The Age of Visual Communication and Snapchat

Alex Soehnlen - Consumer/University Technology Reporter Email at [email protected]

Snapping a quick picture and sending it to your 20 closest friends has never been easier with Snapchat, but some Kent State students use the innovative app for more than just casual conversation.  

Rachel Kitzmiller, a senior in broadcast journalism, utilizes the “Discover” tab on snapchat to catch up on daily news and media.

“Personally I don’t snap chat my friends as much as I see that other people do,” Kitzmiller said. “I use snapchat to catch up on news and other things. I use the discover tab to look at the news and things like Mashable. It’s a quick way to see what’s going on.”

Snapchat is even being used as a replacement for texting. Olivia Young, a senior in public relations, uses snapchat to send quick messages to her friends.

“I do a lot of snapchatting, especially when I don’t feel like texting,” Young said. “I just send a picture of something random, and attach a message to it. I also love the news on there, I love the Daily Mail.”

Abbey Geib, a graduate public relations student, has noticed an increase in snapchat use by younger generations. She feels this concept will be the future of this form of communication.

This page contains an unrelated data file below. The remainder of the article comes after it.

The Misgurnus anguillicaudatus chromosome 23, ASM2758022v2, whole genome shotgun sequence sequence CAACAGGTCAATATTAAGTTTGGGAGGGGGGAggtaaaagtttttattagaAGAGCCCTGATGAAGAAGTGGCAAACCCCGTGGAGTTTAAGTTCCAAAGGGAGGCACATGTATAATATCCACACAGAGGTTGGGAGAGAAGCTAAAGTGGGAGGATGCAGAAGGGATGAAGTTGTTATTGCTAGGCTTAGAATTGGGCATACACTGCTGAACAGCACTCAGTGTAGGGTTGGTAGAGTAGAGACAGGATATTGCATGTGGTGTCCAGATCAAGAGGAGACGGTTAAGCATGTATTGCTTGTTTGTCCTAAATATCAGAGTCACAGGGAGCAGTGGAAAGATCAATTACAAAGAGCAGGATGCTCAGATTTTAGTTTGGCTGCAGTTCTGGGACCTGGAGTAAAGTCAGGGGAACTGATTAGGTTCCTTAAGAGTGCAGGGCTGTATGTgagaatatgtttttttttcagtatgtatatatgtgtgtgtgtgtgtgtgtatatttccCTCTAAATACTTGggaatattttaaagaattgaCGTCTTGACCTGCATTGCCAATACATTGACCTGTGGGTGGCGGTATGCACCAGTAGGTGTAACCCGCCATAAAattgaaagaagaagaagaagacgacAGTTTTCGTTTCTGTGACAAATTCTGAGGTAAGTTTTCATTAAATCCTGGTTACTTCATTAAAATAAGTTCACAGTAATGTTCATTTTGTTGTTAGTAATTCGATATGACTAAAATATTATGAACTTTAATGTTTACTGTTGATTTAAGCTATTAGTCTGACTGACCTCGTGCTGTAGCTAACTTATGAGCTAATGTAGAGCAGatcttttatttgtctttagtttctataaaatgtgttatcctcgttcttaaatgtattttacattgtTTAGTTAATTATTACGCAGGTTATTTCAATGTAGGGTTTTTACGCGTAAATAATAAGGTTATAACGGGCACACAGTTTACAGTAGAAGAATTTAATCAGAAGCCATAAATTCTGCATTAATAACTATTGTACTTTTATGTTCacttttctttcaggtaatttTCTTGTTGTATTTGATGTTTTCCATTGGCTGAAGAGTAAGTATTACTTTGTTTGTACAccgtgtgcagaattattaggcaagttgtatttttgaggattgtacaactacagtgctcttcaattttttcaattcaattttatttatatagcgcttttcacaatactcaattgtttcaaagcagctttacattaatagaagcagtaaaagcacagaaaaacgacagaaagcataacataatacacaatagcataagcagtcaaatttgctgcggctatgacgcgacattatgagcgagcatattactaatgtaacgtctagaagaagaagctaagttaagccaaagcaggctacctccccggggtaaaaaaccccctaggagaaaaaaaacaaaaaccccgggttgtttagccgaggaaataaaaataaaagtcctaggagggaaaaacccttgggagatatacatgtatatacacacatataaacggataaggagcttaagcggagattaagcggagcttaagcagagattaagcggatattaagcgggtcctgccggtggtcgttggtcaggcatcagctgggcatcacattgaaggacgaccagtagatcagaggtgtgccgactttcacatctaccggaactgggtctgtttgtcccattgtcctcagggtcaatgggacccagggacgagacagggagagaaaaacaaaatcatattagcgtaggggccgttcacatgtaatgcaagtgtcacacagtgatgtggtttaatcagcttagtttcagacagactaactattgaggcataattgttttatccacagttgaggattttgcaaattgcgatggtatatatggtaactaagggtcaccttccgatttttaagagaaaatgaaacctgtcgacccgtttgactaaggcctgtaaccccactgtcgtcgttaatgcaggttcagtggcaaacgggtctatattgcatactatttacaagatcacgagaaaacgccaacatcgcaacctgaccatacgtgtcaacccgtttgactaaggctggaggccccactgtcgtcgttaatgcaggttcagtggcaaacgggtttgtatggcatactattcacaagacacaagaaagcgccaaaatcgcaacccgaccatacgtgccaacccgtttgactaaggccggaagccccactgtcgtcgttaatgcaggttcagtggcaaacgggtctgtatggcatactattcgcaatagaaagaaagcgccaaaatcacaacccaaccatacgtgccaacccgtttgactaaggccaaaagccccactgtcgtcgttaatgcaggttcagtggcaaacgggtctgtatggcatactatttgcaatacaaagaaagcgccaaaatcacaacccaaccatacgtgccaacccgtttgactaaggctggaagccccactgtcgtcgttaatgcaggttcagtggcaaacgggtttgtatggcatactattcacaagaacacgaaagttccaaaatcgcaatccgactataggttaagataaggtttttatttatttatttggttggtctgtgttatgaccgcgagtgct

“I’m 25, so my friends and I use it to communicate, but not at the level that people younger than us do,” Geib said. “It’s crazy how much more the younger people use it than people my age.”

Psychology senior Jordan Bodos regularly uses her snapchat as a way to not only communicate with her friends, but to update them on a daily basis via her “snap story.”

“I use snapchat every single day. I mostly use it to send funny pictures, but I always have a snapchat story up for all my friends to see,” said Bodos.

In sharp contrast to Bodos, junior Shane Beneke does not use snapchat to communicate.

“I don’t use snapchat, I never really got on the bandwagon,” Beneke said. “I had it my senior year in high school, but no one else had it, so I just deleted it. After that, I never got back into it.”